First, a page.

Riverside County supervisors will try for the third time Tuesday to settle differences over a proposed “Good Neighbor Policy” that would establish criteria for gauging the compatibility of future logistics center projects with the unincorporated communities where they’re intended to be built.
During previous meetings in August and October, the Board of Supervisors could not find middle ground to shape the policy into an acceptable form.
However, one of the chief complaints against the proposal cited by residents who addressed it last month appears to have been resolved — increasing project setback space from 300 feet to 1,000 feet. This would widen the buffer intended to shield so-called “sensitive receptors” — daycare centers, hospitals, churches, nursing homes, parks and playgrounds — from noxious truck fumes, noises and traffic stemming from warehousing activity.
Board Chairman Kevin Jeffries was keen on the modification and directed the Transportation & Land Management Agency to include it in the revision that will go before the board Tuesday.
California Attorney General Xavier Becerra sent a letter earlier this month encouraging the county to implement the policy, saying the Inland Empire needs a “robust set of minimum standards” that will aid stakeholders in deciding what projects work, which ones won’t and what requirements to impose when they’re authorized.
“A good neighbor policy would … ensure that the facilities, in fact, benefit the communities where they are located,” according to the letter. “The county’s good neighbor policy would be a step in the right direction toward more thoughtful, health-protective and just warehouse development countywide. The good neighbor policy could also become a model for other jurisdictions that are grappling with similar issues.”
Becerra said the buffers for sensitive receptors and mitigation of commercial truck engine emissions figured heavily in his office’s evaluation of the county proposal. He also emphasized the policy should stress enhanced “community engagement” to determine what those people living on the perimeter of a project think about it.
The policy would generally focus on projects in excess of 250,000 square feet, but it would not supplant requirements under the California Environmental Quality Act.
According to the TLMA, the policy’s aim would be to ensure qualify-of-life issues are addressed “from the initial design process, to construction and through operations.”
TLMA officials would be responsible for gathering all pertinent details in the vetting stage of a proposed development and furnishing the county Planning Commission and the board as and when necessary to help both bodies make appropriate decisions, TLMA Director Juan Perez said.
Contractors would be required to keep all construction equipment parked in designated areas, away from residences, and during building activity, truckers would be directed not to idle for more than five minutes at a time.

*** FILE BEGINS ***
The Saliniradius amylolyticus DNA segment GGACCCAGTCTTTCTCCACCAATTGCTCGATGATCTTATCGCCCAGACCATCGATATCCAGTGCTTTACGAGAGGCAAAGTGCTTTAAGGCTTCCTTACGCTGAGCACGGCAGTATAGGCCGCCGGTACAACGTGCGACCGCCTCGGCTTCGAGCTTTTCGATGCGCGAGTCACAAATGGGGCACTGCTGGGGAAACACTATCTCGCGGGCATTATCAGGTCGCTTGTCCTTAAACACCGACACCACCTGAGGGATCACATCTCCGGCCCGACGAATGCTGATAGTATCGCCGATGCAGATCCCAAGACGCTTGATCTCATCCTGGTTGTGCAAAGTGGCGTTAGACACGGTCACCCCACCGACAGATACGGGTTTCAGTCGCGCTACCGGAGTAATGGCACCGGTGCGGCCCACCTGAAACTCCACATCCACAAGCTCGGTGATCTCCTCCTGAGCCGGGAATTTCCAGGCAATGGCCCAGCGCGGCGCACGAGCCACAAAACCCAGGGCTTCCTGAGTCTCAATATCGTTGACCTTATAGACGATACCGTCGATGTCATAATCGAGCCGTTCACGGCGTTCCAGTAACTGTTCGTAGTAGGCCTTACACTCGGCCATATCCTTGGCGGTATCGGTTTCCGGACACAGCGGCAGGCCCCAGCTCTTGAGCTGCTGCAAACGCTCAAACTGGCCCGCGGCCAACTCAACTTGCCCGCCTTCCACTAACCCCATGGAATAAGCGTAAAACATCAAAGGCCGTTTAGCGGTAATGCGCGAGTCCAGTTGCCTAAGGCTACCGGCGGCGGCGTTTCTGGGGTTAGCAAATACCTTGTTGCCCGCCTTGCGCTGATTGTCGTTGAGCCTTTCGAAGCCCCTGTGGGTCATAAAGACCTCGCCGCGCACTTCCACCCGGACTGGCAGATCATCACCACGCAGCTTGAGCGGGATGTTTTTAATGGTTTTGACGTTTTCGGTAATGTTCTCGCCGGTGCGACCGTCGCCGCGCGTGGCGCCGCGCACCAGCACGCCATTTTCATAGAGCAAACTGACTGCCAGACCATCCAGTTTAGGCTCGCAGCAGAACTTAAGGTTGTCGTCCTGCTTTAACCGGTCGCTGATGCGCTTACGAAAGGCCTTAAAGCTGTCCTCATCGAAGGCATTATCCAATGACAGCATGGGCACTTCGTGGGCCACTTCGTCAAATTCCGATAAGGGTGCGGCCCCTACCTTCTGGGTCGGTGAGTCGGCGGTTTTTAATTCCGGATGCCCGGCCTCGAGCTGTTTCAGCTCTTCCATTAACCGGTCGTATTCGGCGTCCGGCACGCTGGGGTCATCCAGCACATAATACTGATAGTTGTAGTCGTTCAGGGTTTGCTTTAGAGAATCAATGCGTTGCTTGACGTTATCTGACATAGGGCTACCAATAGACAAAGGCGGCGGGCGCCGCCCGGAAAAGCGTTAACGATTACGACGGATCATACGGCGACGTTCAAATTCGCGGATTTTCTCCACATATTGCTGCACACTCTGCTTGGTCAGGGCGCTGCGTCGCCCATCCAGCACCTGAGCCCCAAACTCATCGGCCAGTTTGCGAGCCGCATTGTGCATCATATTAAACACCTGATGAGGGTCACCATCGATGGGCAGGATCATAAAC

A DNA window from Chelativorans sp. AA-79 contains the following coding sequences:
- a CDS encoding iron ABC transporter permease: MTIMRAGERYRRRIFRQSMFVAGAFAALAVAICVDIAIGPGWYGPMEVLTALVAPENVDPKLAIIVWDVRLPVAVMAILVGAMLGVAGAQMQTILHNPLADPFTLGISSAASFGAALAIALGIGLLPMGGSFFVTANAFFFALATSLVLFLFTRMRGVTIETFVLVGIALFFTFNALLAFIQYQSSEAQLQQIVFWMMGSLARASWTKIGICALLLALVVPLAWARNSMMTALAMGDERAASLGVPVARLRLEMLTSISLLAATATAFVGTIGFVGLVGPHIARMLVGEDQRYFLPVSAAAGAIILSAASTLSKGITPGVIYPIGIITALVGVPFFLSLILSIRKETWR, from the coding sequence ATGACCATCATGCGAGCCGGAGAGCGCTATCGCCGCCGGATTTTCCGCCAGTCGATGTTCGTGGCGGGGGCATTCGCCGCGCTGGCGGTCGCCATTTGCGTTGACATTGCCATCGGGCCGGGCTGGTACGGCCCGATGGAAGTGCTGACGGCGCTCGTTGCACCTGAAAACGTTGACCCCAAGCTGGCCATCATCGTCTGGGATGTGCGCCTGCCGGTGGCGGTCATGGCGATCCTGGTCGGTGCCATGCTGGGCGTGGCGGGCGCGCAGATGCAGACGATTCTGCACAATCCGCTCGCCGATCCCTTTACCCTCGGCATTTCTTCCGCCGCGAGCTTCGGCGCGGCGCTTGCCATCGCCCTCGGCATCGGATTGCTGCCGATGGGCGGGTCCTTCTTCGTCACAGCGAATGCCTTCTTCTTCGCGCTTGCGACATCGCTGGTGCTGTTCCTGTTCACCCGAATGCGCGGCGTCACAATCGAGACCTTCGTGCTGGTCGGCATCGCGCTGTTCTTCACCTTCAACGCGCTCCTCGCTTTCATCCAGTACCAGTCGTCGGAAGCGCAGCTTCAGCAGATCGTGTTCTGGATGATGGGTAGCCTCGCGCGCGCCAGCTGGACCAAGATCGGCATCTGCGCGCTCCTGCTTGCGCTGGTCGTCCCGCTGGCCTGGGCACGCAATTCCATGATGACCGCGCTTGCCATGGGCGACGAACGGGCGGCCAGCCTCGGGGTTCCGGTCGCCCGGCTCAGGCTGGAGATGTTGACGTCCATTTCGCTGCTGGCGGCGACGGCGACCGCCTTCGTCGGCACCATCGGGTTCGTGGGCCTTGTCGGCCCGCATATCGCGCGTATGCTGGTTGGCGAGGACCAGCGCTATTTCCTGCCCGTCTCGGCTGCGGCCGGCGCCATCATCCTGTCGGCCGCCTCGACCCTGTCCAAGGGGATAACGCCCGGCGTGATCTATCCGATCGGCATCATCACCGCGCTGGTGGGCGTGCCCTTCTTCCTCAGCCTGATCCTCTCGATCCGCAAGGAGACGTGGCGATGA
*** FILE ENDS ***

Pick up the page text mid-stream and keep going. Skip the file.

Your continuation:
Facilities would need to be designed so that “on-site queueing of commercial trucks … is away from sensitive receptors,” with minimal spillover of truck traffic onto residential streets.
The policy would also push for berms, trees and other landscaping to be installed that screens receptors from warehousing activity, which typically runs 24 hours.
Lighting and public address systems would have to be designed with the objective of creating the least disturbance, and routes would need to be laid out with the goal of putting trucks on freeways and highways quickly, minimizing time on surface streets.
The proposal specifies that facilities should be constructed so electrical panels and conduits are available for refrigerated and other trucks that need power to keep cargo holds climate-controlled — and “eliminate idling of main or auxiliary engines during the loading and unloading process.”
During the construction phase, heavy-duty trucks, graders and excavators would be required to use California Air Resources Board-compliant 2010 or newer low emission engines.
The policy would further encourage developers to look at ways of improving public infrastructure, including streets, in the immediate vicinity of each project as an offset to the impact of construction.
At the board’s Oct. 22 meeting, Supervisor Jeff Hewitt said he disliked the proposal’s potential to be interpreted as unfriendly to business by imposing too many hurdles, including a requirement that would limit developers to grading a maximum 10 acres — known as a “disturbance area” — daily at a construction site to contain dust dispersal.
The National Association for Industrial & Office Parks — NAIOP — submitted a letter last month opposing the policy because of its vagueness on several points.
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